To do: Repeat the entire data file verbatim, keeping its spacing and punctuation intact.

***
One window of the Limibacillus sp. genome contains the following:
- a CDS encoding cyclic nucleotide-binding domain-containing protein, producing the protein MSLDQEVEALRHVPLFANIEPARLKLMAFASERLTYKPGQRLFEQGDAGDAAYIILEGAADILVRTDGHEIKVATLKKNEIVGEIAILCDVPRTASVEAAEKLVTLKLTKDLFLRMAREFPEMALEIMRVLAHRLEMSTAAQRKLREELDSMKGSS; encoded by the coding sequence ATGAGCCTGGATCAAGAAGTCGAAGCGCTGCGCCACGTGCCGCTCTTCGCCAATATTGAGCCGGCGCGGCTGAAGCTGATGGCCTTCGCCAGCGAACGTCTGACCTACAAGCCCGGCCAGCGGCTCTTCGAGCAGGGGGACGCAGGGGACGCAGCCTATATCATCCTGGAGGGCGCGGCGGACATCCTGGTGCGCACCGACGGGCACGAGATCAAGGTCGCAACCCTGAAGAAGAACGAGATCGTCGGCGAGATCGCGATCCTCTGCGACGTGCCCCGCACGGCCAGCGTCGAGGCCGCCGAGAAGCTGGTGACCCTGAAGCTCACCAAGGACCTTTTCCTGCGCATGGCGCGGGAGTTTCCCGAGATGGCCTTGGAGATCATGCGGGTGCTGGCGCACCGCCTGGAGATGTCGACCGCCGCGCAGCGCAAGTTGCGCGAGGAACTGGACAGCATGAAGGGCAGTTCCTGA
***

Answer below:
One window of the Limibacillus sp. genome contains the following:
- a CDS encoding cyclic nucleotide-binding domain-containing protein, producing the protein MSLDQEVEALRHVPLFANIEPARLKLMAFASERLTYKPGQRLFEQGDAGDAAYIILEGAADILVRTDGHEIKVATLKKNEIVGEIAILCDVPRTASVEAAEKLVTLKLTKDLFLRMAREFPEMALEIMRVLAHRLEMSTAAQRKLREELDSMKGSS; encoded by the coding sequence ATGAGCCTGGATCAAGAAGTCGAAGCGCTGCGCCACGTGCCGCTCTTCGCCAATATTGAGCCGGCGCGGCTGAAGCTGATGGCCTTCGCCAGCGAACGTCTGACCTACAAGCCCGGCCAGCGGCTCTTCGAGCAGGGGGACGCAGGGGACGCAGCCTATATCATCCTGGAGGGCGCGGCGGACATCCTGGTGCGCACCGACGGGCACGAGATCAAGGTCGCAACCCTGAAGAAGAACGAGATCGTCGGCGAGATCGCGATCCTCTGCGACGTGCCCCGCACGGCCAGCGTCGAGGCCGCCGAGAAGCTGGTGACCCTGAAGCTCACCAAGGACCTTTTCCTGCGCATGGCGCGGGAGTTTCCCGAGATGGCCTTGGAGATCATGCGGGTGCTGGCGCACCGCCTGGAGATGTCGACCGCCGCGCAGCGCAAGTTGCGCGAGGAACTGGACAGCATGAAGGGCAGTTCCTGA